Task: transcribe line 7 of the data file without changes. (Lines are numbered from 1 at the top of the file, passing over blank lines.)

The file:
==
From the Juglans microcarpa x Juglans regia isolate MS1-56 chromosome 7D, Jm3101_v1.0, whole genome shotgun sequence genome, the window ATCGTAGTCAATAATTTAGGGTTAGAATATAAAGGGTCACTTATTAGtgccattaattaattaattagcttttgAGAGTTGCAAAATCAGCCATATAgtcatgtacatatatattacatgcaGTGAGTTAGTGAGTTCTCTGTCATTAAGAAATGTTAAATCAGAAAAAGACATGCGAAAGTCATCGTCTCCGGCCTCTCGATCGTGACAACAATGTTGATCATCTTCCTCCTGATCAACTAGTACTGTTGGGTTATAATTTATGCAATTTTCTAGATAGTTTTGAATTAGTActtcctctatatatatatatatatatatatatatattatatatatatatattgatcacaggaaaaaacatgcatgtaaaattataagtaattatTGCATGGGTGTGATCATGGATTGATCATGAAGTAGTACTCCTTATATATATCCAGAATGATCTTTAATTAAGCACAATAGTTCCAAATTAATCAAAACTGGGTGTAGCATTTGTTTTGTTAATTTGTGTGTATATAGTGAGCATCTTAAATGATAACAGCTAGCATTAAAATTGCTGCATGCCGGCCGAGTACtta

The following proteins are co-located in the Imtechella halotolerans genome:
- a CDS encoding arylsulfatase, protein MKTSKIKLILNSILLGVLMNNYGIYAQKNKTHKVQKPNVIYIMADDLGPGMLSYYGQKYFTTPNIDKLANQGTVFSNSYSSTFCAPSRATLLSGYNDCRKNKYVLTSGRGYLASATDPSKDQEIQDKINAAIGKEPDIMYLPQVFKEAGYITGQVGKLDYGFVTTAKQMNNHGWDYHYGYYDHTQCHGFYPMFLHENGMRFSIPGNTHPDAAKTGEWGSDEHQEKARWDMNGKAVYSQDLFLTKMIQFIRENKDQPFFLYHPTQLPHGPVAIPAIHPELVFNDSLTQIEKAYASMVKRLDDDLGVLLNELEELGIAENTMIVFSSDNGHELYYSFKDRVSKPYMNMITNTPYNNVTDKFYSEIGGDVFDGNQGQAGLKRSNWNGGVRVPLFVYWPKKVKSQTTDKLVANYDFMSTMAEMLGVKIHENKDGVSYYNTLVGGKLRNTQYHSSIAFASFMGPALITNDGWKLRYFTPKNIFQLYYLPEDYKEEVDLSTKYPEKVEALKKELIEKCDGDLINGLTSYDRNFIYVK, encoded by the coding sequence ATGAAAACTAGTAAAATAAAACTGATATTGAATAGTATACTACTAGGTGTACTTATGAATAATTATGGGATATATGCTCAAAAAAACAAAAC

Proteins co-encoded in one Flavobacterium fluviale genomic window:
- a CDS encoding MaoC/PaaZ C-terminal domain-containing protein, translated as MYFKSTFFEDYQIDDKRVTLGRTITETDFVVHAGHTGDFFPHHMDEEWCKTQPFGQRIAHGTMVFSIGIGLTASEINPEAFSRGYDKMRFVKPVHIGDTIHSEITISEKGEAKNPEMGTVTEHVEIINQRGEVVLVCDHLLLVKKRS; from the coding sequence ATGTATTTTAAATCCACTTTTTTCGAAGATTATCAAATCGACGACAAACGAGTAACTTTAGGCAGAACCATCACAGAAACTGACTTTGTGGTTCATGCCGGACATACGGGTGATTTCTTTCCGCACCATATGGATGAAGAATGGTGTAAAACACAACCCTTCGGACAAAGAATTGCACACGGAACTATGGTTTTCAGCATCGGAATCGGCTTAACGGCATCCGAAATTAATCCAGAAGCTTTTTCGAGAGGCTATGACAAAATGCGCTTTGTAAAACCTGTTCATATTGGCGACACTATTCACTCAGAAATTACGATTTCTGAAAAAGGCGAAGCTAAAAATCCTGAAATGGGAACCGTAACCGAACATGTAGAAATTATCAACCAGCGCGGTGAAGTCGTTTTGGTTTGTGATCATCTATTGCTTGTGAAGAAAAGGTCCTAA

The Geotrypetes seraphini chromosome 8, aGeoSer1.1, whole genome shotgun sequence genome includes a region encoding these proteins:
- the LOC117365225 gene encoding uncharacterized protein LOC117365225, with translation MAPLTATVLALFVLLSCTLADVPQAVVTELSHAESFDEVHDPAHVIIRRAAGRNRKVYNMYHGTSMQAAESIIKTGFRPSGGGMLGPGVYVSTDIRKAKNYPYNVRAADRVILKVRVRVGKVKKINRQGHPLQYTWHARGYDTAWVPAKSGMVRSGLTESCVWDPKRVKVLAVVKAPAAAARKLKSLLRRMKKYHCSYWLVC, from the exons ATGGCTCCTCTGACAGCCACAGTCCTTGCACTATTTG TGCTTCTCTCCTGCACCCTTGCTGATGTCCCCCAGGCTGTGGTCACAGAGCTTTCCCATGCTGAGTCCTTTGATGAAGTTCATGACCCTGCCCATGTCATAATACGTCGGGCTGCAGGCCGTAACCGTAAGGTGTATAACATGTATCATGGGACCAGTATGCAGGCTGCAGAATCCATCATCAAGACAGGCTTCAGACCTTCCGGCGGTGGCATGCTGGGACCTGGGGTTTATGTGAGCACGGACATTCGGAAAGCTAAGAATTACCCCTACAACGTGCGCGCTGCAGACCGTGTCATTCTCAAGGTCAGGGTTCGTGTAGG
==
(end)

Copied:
- the LOC117365225 gene encoding uncharacterized protein LOC117365225, with translation MAPLTATVLALFVLLSCTLADVPQAVVTELSHAESFDEVHDPAHVIIRRAAGRNRKVYNMYHGTSMQAAESIIKTGFRPSGGGMLGPGVYVSTDIRKAKNYPYNVRAADRVILKVRVRVGKVKKINRQGHPLQYTWHARGYDTAWVPAKSGMVRSGLTESCVWDPKRVKVLAVVKAPAAAARKLKSLLRRMKKYHCSYWLVC, from the exons ATGGCTCCTCTGACAGCCACAGTCCTTGCACTATTTG TGCTTCTCTCCTGCACCCTTGCTGATGTCCCCCAGGCTGTGGTCACAGAGCTTTCCCATGCTGAGTCCTTTGATGAAGTTCATGACCCTGCCCATGTCATAATACGTCGGGCTGCAGGCCGTAACCGTAAGGTGTATAACATGTATCATGGGACCAGTATGCAGGCTGCAGAATCCATCATCAAGACAGGCTTCAGACCTTCCGGCGGTGGCATGCTGGGACCTGGGGTTTATGTGAGCACGGACATTCGGAAAGCTAAGAATTACCCCTACAACGTGCGCGCTGCAGACCGTGTCATTCTCAAGGTCAGGGTTCGTGTAGG